This is a disingenuous argument, because it is the banks that choked the money supply in the first place, causing foreclosures, bankruptcies, joblessness, and bad credit. In late 2011, there was $3 trillion less money in circulation than before the crash three years earlier. Why do the banks choose to stop lending and create a money drought? Because this is how they obtain the fruits of our labor at fire sale prices.
It’s just at the notorious banker Andrew Mellon said, “During depressions, assets return to their rightful owners. The banks believe they are the rightful owners of our society’s assets because they own the money (bank notes that they pass off as sovereign currency). This is why we must take back control of the money creation process and replace the private central banks and create public banks that leverage the public’s money in the public interest. This is how to create liquidity on Main Street, restore jobs, and create a democratic economy. More…
Wall Street Is the Most Dangerous Example of Corporate Domination
By Pam Martens and Russ Martens
Posted September 11, 2017
As if someone had quietly turned on a light bulb last month illuminating the corporate takeover of America, a series of articles from multiple outlets chronicled the demise of American democracy under the jackboot of the corporate state.
What is fascinating to us is that so few American journalists have adequately expanded on the seminal work of Senator Bernie Sanders to enlighten the public during last year’s presidential primary race to the fact that Wall Street is to concentrated and perverted corporate power what Hurricane Harvey is to a water main break. No other industry in America even comes close. More…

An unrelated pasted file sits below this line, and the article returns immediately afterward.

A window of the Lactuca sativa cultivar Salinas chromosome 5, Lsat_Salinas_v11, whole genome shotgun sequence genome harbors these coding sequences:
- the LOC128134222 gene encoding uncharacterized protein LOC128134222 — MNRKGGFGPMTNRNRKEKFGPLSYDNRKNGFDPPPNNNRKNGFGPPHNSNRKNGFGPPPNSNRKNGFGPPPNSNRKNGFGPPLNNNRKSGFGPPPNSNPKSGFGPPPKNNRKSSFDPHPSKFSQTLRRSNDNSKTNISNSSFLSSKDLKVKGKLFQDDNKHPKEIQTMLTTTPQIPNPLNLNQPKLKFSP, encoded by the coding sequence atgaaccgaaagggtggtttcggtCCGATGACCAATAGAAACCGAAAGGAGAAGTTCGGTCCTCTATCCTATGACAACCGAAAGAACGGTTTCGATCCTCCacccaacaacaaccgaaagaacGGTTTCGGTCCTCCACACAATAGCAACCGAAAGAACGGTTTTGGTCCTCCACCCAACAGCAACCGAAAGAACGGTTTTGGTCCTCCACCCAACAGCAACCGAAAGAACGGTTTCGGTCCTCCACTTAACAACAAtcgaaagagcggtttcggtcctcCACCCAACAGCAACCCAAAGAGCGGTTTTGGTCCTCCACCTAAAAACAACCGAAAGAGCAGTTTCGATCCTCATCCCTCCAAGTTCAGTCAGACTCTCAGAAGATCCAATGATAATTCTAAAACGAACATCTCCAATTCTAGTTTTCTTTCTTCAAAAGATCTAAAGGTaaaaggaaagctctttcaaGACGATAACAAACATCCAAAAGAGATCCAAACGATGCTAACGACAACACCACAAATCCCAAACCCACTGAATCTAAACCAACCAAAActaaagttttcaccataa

The Fed Needs Competition, Not Rules
by Theo Bishop
Posted September 10, 2017
Not rules, but Competition…. an approach suggested by Nobel Prize-winning economist F.A. Hayek and championed by arch-Fed critic Rep. Ron Paul. While his “Audit the Fed” bill continues to come up for vote every few years, it’s his The Free Competition in Currency Act that would have the biggest impact on US monetary policy. The bill is simple, it eliminates legal tender laws and taxes on metal historically used as currency – including gold and silver. It could also be updated to include crypto-currencies such as Bitcoin.
The beauty of this approach is that it would painless. Instead of trying to figure out the larger ramifications of abolishing the Fed, or risk forcing it to choose a rule that won’t hold up in the future, it would simply allow consumers the option to use alternative currencies in their daily lives. For those concerned about the long-term consequences of the Fed’s monetary policy, it provides a parachute – without forcing the Fed to change its course. More…
New Eastern Energy Cartel Replacement To The Dead Petro-Dollar
By Jim Willie CB
Posted September 9, 2017
The USDollar is integrally related to the global dominance that the United States has fostered for global benefit, then later distorted into a credit abuse dynamic but hardly for benefit, then finally abused beyond legitimate basis for global aggression and financial extortion. The dominance is unraveling within the Global Paradigm Shift. It is indeed late in the game for the shift, whereby no reversal to repair the USDollar is possible. The Eastern energy cartel has a firm foundation, leaving the West with no possible response.
The consequences are vast, extending to the USMilitary. Its reliance upon free oil is ending. The over-stretched military presence will repeat the end of the road that the British Military faced several decades ago. Both the British and the Americans have lost their cherished global reserve currency, and along with it, lost power and prestige. In recent months, the US has proved it has very few friends even among its list of allies. More…